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Moses Harman

Moses Harman

Free-thought journalist. 1830-1910.

Of the 19th century reform movements occupying a place in Kansas history such as prohibition, populism and women's suffrage, none were more startling than those advocated by free-thought journalist, Moses Harman. Harman not only denounced all forms of government and religion, but also added a new dimension in reform by advocating that women be freed from sexual slavery by abolishing the institution of marriage. Although a complex person, Harman contended his creed was short. He believed in freedom, love and wisdom, and knowledge utilized. He further maintained that marriage destroys freedom and compels slavery, kills love, and incarnates hate, and is the inveterate foe of wisdom.

Born in Pendleton County, West Virginia, in 1830, Moses Harman spent most of his pre-Kansas days in Missouri. A schoolteacher by profession and a widower with three children, he moved in 1879 to Jefferson County, Kansas. Shortly thereafter, he remarried and began to discuss religion from an agnostic point of view. Late in 1881 Harman became co-editor of the four-page, monthly Valley Falls Liberal, the official organ of the Valley Falls Liberal League. The purpose of this publication was to provoke controversy and solicit comments from the readership. Harman eventually became sole editor and on August 24, 1883, changed the name to Lucifer, the Light Bearer. His strange philosophy went so far as to devise its own system of dating, not from the birth of Christ, but the execution of Giodano Bruno, a noted astronomer in 1601.

Harman constantly disclaimed responsibility for the opinions of his contributors, but openly acknowledged that he supported most of them. In 1890 he moved Lucifer to Topeka, where he continued to expound the theme of women's emancipation from sexual slavery. Financial problems beset his Kansas operation and, in 1896, moved to Chicago. Ten years later, Harman changed the name of the publication to The American Journal of Eugenics. Believing a more liberal attitude prevailed in Los Angeles, he again moved in 1908 and continued publishing until his death on January 30, 1910.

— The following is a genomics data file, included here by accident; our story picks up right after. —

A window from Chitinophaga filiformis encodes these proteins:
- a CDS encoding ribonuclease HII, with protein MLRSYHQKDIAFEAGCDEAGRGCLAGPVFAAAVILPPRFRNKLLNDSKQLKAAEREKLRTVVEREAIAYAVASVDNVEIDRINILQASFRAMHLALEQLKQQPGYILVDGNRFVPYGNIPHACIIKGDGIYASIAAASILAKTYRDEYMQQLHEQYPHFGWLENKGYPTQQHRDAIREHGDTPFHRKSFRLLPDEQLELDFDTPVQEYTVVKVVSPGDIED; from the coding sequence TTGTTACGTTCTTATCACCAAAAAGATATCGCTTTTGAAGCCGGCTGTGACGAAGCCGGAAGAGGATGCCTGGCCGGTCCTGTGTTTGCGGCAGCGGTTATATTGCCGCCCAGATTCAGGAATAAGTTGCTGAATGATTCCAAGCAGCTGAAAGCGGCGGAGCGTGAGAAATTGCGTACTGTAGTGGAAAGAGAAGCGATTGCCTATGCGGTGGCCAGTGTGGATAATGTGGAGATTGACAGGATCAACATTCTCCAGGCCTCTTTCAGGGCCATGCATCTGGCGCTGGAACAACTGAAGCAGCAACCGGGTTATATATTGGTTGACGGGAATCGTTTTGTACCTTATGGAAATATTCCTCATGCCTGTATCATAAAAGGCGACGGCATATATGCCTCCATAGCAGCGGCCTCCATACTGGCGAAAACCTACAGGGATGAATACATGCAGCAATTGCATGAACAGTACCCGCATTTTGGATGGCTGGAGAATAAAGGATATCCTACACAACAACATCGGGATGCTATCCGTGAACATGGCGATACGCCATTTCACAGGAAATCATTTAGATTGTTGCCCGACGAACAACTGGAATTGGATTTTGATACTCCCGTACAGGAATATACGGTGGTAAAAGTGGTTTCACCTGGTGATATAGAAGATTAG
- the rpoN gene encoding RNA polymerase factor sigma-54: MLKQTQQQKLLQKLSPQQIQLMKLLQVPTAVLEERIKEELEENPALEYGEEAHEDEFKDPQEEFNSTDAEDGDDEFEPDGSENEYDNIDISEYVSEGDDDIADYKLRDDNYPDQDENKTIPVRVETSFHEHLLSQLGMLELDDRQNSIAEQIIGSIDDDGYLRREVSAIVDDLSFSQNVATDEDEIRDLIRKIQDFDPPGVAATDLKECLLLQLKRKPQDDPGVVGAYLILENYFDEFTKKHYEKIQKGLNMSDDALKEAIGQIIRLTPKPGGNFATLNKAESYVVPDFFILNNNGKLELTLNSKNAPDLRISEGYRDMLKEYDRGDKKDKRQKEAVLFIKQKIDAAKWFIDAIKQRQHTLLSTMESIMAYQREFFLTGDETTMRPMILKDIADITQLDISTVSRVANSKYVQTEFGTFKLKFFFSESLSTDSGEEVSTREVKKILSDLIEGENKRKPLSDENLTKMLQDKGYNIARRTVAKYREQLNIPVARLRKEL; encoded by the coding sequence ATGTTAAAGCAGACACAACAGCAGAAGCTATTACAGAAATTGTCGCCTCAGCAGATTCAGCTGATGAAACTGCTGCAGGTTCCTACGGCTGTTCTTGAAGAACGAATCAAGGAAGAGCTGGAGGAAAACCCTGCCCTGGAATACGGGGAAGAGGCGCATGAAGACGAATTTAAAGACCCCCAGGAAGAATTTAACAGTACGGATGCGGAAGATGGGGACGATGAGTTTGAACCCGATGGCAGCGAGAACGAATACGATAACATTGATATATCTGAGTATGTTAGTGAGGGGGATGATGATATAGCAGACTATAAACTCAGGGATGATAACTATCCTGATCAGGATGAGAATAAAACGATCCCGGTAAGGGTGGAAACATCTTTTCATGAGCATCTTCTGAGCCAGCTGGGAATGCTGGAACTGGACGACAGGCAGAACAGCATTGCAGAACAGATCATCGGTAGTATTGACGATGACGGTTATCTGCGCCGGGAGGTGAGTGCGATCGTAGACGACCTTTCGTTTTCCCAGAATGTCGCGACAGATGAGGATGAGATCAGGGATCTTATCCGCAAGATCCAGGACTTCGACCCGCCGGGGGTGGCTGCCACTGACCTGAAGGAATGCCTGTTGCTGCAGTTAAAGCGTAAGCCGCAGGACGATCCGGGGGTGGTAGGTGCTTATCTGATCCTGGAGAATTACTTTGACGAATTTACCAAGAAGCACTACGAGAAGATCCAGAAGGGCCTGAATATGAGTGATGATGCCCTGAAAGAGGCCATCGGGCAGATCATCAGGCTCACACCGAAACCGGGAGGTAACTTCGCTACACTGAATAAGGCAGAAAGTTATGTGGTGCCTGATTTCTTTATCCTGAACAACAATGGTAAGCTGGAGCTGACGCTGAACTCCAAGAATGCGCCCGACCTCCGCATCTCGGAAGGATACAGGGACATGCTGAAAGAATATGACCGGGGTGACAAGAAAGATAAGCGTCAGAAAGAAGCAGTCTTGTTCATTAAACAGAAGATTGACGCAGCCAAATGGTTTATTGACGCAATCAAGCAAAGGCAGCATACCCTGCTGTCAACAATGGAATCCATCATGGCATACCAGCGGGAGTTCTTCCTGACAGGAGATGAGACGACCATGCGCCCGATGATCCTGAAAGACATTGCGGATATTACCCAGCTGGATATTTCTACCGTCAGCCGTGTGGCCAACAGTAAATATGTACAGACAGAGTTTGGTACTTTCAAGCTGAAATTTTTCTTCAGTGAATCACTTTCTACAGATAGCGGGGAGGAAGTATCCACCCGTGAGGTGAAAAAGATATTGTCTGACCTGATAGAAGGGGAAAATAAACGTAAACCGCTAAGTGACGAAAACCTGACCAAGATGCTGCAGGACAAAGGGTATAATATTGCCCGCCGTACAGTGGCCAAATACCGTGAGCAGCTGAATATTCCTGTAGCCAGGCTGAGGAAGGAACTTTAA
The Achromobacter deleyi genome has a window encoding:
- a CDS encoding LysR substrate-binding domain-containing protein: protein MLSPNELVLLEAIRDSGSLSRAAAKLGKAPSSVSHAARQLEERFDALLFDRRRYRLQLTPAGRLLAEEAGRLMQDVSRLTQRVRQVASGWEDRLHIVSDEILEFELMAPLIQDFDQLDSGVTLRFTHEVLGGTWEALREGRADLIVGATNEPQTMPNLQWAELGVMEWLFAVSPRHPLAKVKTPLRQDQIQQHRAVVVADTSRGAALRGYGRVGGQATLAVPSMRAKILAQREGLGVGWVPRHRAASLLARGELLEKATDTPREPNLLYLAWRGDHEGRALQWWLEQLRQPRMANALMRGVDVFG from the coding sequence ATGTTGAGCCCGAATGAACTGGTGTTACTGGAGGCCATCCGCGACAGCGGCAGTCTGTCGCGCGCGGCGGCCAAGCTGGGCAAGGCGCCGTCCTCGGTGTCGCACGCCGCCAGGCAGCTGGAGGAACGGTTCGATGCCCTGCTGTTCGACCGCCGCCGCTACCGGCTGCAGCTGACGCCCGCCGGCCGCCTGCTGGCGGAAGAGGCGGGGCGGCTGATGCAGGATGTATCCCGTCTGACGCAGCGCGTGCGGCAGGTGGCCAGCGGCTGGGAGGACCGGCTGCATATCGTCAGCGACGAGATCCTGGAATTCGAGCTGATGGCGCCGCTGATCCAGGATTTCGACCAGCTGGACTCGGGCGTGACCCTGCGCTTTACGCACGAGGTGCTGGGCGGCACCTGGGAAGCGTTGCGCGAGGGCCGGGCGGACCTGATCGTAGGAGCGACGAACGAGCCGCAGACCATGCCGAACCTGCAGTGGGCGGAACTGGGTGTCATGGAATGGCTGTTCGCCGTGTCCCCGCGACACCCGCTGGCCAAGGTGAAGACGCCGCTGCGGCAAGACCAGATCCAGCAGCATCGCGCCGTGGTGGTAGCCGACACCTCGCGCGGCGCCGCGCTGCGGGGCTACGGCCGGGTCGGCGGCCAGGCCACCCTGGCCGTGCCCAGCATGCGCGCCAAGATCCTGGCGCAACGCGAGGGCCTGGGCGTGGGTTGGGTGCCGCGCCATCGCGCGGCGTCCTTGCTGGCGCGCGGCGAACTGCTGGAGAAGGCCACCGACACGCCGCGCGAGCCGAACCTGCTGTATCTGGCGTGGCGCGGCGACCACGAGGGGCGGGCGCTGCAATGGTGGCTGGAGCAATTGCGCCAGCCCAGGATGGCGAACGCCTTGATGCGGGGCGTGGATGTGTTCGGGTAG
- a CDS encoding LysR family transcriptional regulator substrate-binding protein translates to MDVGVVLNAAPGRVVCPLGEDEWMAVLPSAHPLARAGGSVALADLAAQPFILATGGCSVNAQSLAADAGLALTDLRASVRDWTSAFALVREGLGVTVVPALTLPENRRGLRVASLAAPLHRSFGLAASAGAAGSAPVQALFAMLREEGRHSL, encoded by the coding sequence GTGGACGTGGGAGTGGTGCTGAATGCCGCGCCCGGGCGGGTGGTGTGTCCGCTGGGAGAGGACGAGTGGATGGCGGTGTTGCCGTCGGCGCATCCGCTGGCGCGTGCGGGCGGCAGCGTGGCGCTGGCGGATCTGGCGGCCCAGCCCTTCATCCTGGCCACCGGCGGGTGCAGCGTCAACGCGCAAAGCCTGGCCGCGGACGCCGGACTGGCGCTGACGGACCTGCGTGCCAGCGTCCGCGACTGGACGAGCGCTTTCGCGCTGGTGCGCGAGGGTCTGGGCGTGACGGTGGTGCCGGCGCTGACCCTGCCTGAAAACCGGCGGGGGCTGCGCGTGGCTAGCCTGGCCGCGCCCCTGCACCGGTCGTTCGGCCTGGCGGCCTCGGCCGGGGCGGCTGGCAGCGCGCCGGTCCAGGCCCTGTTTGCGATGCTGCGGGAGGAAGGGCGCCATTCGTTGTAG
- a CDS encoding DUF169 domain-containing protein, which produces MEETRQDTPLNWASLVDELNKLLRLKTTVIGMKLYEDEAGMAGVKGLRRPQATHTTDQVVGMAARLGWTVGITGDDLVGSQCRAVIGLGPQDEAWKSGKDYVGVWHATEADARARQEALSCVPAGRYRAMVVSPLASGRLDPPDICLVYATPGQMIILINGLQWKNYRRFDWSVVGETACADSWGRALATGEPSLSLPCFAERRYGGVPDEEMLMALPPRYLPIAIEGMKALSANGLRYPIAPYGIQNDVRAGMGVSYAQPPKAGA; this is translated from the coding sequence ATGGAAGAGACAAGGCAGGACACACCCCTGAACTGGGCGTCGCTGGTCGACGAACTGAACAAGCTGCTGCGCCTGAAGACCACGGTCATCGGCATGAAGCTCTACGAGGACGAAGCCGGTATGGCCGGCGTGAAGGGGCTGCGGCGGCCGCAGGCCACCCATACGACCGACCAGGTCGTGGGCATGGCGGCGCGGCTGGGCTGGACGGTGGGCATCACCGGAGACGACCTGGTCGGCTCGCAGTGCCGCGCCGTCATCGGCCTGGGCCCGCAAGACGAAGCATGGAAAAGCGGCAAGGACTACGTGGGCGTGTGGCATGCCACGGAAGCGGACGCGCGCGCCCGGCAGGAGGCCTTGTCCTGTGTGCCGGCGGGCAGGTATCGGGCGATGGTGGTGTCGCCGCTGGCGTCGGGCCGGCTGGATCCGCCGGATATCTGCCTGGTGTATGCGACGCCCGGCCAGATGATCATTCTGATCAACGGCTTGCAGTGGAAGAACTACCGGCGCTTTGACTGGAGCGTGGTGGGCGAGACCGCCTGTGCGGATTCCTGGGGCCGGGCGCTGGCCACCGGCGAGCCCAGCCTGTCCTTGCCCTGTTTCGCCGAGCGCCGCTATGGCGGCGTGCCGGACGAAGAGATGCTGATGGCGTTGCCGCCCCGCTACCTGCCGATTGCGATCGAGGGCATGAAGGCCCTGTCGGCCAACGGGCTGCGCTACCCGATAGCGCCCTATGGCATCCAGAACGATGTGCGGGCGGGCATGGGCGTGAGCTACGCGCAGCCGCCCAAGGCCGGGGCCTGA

Lawsuits, charges of immorality, and ridicule constantly were showered on Harman until his demise. Harman was constantly at odds with the U. S. postal service over mailing what was considered obscene material. On April 30, 1890, the U. S. District Court sentenced Harman to a term of five years in the Kansas State Penitentiary. However, by order of the U. S. Circuit Court of Appeals he was released within a few months. In 1892 and in 1895, Harman was re-sentenced to the Lansing facility, only again to be released by order of the appellate court. For his continued obstinateness in defying postal regulations concerning mailing of obscene material Harman served time in Chicago's Cook County jail, the Illinois state prison in Joilet, and the federal penitentiary at Leavenworth.

Shortly after Harman's death, noted English philosopher George Bernard Shaw wrote Moses' daughter, Lillian: "it seems nothing short of a miracle that your father should have succeeded in living for seventy-nine years in a country so extremely dangerous for men who have both enlightened opinions and courage of them as the United States of America."

Entry: Harman, Moses

Author: Kansas Historical Society

Author information: The Kansas Historical Society is a state agency charged with actively safeguarding and sharing the state's history.

Date Created: December 2004

Date Modified: June 2011

The author of this article is solely responsible for its content.